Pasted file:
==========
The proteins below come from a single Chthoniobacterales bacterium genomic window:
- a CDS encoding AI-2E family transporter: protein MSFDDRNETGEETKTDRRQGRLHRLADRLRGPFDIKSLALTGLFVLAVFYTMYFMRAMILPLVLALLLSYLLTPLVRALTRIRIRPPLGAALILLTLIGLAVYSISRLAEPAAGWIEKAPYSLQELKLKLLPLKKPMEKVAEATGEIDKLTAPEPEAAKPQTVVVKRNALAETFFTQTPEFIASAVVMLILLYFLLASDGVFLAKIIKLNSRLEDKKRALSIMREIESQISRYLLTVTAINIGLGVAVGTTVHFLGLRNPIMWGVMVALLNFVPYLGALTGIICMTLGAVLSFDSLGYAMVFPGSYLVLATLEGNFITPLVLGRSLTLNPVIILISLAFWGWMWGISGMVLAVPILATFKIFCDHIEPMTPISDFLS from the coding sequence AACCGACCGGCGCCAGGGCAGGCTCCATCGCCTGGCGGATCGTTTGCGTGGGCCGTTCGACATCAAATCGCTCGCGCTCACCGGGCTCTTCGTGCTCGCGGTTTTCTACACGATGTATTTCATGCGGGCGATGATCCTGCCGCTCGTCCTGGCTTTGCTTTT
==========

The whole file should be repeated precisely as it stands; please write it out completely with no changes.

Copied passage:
The proteins below come from a single Chthoniobacterales bacterium genomic window:
- a CDS encoding AI-2E family transporter: protein MSFDDRNETGEETKTDRRQGRLHRLADRLRGPFDIKSLALTGLFVLAVFYTMYFMRAMILPLVLALLLSYLLTPLVRALTRIRIRPPLGAALILLTLIGLAVYSISRLAEPAAGWIEKAPYSLQELKLKLLPLKKPMEKVAEATGEIDKLTAPEPEAAKPQTVVVKRNALAETFFTQTPEFIASAVVMLILLYFLLASDGVFLAKIIKLNSRLEDKKRALSIMREIESQISRYLLTVTAINIGLGVAVGTTVHFLGLRNPIMWGVMVALLNFVPYLGALTGIICMTLGAVLSFDSLGYAMVFPGSYLVLATLEGNFITPLVLGRSLTLNPVIILISLAFWGWMWGISGMVLAVPILATFKIFCDHIEPMTPISDFLS from the coding sequence AACCGACCGGCGCCAGGGCAGGCTCCATCGCCTGGCGGATCGTTTGCGTGGGCCGTTCGACATCAAATCGCTCGCGCTCACCGGGCTCTTCGTGCTCGCGGTTTTCTACACGATGTATTTCATGCGGGCGATGATCCTGCCGCTCGTCCTGGCTTTGCTTTT